IRS Relaxes Rules for Tax Debt Settlement

In response to overwhelming household debt and tax liabilities, the Internal Revenue Service (IRS) recently announced it intends to aid struggling Americans by possibly reducing their tax debt.

In May 2012, the IRS altered one of its program qualifications so people drowning in tax debt could more easily benefit from the Offer in Compromise (OIC) program. OIC is an expansion of the Fresh Start program, which was originally created to help people and small businesses pay back taxes and possibly avoid tax liens.

According to the IRS, the OIC will allow certain taxpayers to negotiate and settle with the government for less than they owe if the tax debt creates a significant financial hardship. This effort, it is anticipated, will help people reduce their liability more quickly. Circumstances regarding payment negotiation will revolve around income, ability to pay, expenses and asset equity.

Paying Down Tax Debt

To be eligible, applicants have to be current with all filing and payment requirements and cannot be in the midst of an open bankruptcy proceeding. Candidates will be required to pay a nonrefundable $150 application fee and an initial tax payment, although these amounts can be later applied to the tax liability. People who meet the Low Income Certification guidelines are not required to include these payments up front nor make monthly installments during the evaluation time period.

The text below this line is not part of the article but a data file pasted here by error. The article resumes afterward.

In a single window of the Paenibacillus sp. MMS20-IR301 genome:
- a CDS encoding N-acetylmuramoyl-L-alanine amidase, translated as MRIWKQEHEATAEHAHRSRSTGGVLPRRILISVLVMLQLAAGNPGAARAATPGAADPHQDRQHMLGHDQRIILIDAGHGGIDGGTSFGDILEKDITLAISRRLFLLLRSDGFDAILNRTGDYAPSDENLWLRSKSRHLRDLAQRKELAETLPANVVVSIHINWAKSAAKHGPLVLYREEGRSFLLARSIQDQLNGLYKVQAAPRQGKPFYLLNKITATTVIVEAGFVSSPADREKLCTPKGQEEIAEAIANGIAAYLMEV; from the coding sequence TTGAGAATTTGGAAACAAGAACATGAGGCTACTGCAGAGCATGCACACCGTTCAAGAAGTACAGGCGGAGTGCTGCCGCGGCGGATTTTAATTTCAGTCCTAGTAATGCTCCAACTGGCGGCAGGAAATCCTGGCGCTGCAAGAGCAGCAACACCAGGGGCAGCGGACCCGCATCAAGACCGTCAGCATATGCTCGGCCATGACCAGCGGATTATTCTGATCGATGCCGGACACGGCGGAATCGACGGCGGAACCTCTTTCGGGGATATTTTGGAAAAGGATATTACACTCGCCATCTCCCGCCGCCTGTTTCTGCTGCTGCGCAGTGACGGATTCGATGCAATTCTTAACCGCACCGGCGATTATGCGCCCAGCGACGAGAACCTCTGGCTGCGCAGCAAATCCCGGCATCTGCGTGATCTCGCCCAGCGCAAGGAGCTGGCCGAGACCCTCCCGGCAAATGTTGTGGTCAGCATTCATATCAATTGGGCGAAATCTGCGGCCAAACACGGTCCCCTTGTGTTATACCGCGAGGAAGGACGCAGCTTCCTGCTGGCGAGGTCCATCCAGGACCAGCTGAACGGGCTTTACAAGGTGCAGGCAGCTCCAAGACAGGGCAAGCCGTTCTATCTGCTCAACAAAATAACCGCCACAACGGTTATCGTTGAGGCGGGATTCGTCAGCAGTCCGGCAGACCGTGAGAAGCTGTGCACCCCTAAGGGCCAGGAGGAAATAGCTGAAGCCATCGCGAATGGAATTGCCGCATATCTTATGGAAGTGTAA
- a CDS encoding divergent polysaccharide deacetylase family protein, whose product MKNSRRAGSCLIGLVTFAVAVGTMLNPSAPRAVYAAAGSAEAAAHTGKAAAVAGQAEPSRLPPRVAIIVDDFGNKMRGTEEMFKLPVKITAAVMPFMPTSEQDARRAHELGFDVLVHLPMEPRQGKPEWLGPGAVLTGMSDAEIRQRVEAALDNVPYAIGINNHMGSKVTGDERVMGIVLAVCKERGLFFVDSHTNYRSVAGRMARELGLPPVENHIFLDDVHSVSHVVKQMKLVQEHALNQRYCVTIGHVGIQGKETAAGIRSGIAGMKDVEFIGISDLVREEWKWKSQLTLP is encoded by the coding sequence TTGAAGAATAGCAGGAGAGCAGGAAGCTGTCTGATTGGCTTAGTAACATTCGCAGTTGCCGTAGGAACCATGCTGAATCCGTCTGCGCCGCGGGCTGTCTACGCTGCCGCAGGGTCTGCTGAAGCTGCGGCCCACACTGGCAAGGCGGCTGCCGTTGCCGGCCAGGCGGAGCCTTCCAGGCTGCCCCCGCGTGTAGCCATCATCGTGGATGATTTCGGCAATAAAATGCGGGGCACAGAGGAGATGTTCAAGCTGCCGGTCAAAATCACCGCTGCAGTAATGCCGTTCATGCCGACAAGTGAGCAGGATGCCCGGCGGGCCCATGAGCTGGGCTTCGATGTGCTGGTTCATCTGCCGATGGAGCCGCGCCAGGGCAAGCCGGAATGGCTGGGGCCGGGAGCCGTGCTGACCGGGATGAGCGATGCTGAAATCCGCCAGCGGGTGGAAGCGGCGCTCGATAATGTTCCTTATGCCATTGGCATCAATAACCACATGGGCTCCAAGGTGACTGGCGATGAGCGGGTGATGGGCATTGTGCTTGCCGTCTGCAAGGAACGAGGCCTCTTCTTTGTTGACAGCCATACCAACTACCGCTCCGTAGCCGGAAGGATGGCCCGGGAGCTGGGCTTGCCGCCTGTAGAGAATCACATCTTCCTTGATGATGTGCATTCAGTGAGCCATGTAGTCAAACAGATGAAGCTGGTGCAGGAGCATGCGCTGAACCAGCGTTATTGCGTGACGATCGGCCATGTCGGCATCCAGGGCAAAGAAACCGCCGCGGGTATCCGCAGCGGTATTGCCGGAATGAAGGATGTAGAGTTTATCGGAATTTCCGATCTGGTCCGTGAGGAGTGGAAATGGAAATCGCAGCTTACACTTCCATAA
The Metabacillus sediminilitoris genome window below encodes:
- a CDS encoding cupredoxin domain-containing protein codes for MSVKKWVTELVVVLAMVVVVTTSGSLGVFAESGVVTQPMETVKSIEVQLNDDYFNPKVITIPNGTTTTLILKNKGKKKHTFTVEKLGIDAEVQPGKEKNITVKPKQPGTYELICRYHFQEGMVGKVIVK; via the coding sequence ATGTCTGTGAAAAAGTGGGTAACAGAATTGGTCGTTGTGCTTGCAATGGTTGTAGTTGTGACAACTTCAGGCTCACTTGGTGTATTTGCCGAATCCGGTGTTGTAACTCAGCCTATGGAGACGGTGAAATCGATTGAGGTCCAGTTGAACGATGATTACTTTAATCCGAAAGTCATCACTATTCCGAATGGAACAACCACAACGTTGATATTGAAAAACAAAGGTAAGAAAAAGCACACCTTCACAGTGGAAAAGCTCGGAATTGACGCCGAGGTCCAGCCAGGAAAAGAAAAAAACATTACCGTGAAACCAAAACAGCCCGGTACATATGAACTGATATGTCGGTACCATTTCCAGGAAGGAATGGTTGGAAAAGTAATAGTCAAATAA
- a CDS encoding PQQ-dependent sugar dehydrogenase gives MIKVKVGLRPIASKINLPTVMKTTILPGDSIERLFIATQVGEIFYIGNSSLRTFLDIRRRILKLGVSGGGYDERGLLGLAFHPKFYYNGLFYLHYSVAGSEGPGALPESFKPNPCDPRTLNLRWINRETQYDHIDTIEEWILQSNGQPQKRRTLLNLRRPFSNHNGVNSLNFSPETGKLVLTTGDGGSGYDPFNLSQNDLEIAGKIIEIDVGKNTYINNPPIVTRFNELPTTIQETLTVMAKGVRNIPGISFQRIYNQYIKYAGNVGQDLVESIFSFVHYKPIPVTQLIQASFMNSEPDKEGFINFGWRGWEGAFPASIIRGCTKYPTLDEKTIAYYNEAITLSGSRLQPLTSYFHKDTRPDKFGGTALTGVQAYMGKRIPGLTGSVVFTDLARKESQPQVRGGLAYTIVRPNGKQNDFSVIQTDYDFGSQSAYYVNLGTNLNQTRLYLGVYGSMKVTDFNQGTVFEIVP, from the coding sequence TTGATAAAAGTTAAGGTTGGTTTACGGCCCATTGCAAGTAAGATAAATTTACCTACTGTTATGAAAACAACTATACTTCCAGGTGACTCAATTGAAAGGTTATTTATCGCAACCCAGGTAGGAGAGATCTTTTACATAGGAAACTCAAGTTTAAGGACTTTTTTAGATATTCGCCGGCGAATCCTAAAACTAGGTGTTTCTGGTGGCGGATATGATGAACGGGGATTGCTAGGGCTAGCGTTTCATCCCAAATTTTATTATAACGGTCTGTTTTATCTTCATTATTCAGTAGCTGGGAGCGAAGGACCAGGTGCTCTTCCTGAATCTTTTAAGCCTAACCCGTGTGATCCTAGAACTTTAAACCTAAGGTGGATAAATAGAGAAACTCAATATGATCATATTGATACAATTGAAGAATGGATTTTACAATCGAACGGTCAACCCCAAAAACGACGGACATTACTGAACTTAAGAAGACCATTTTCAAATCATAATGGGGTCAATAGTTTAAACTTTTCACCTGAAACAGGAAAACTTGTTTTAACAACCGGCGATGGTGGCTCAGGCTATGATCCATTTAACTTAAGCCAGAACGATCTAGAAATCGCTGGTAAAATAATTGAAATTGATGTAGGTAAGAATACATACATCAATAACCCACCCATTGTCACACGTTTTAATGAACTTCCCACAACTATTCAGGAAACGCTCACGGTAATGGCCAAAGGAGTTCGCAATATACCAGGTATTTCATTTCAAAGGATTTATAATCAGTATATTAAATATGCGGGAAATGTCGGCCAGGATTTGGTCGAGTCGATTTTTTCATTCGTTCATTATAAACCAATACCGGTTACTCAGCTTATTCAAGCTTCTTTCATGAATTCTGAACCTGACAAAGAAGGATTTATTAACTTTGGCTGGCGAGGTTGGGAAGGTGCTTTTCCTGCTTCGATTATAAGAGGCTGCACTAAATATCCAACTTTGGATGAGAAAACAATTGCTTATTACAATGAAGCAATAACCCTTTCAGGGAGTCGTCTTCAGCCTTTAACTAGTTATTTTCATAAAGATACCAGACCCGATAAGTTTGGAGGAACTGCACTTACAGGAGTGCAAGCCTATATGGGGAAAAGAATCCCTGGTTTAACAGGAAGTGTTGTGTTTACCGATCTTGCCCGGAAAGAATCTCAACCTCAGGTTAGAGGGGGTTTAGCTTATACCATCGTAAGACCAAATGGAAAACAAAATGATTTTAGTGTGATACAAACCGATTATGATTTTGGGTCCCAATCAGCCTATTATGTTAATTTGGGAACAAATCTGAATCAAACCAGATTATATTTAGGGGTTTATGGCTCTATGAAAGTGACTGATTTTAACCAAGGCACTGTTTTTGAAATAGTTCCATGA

The initial payment required will depend upon the form of payment option chosen. Those who choose to pay a lump sum will have to submit 20 percent of the total offer with the application. The remaining balance of the offer would be due within five or less payments upon written acceptance. Another option is to continue to make monthly installments while waiting for approval and if accepted, pay monthly until the debt is down to zero.

According to the IRS, a Notice of Federal Tax Lien may be filed while a person is waiting for an offer to be accepted, but all other collection activities will be suspended. During this time, the collection time is extended and the taxpayer is not required to make payments on an existing installment agreement, only the payments associated with the offer. If a determination is not made within two years of the OIC application receipt date, the offer is automatically accepted.

The intention of the revised program is to make more people eligible to eliminate tax debt as well as decrease the overall processing. In fiscal 2011, the IRS was said to only accept 34 percent of all applications, and processing typically required six months to a year. Economists say they expect the changes will especially help the middle class in need of serious debt relief.